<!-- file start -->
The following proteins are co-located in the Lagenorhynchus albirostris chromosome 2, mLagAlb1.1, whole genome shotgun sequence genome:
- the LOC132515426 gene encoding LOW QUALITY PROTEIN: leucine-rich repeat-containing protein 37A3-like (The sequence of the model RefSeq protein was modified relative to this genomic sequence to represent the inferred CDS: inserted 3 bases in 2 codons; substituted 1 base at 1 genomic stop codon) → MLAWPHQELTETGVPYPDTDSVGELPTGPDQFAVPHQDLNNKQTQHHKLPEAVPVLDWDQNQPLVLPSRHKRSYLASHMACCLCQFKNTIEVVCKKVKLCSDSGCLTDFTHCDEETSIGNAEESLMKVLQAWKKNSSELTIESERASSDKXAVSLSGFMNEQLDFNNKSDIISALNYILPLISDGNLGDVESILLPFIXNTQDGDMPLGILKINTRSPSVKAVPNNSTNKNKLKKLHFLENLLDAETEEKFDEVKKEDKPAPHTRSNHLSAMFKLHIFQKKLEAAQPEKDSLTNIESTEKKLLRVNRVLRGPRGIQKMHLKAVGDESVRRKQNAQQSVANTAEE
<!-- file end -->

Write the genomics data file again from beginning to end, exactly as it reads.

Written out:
The following proteins are co-located in the Lagenorhynchus albirostris chromosome 2, mLagAlb1.1, whole genome shotgun sequence genome:
- the LOC132515426 gene encoding LOW QUALITY PROTEIN: leucine-rich repeat-containing protein 37A3-like (The sequence of the model RefSeq protein was modified relative to this genomic sequence to represent the inferred CDS: inserted 3 bases in 2 codons; substituted 1 base at 1 genomic stop codon) → MLAWPHQELTETGVPYPDTDSVGELPTGPDQFAVPHQDLNNKQTQHHKLPEAVPVLDWDQNQPLVLPSRHKRSYLASHMACCLCQFKNTIEVVCKKVKLCSDSGCLTDFTHCDEETSIGNAEESLMKVLQAWKKNSSELTIESERASSDKXAVSLSGFMNEQLDFNNKSDIISALNYILPLISDGNLGDVESILLPFIXNTQDGDMPLGILKINTRSPSVKAVPNNSTNKNKLKKLHFLENLLDAETEEKFDEVKKEDKPAPHTRSNHLSAMFKLHIFQKKLEAAQPEKDSLTNIESTEKKLLRVNRVLRGPRGIQKMHLKAVGDESVRRKQNAQQSVANTAEE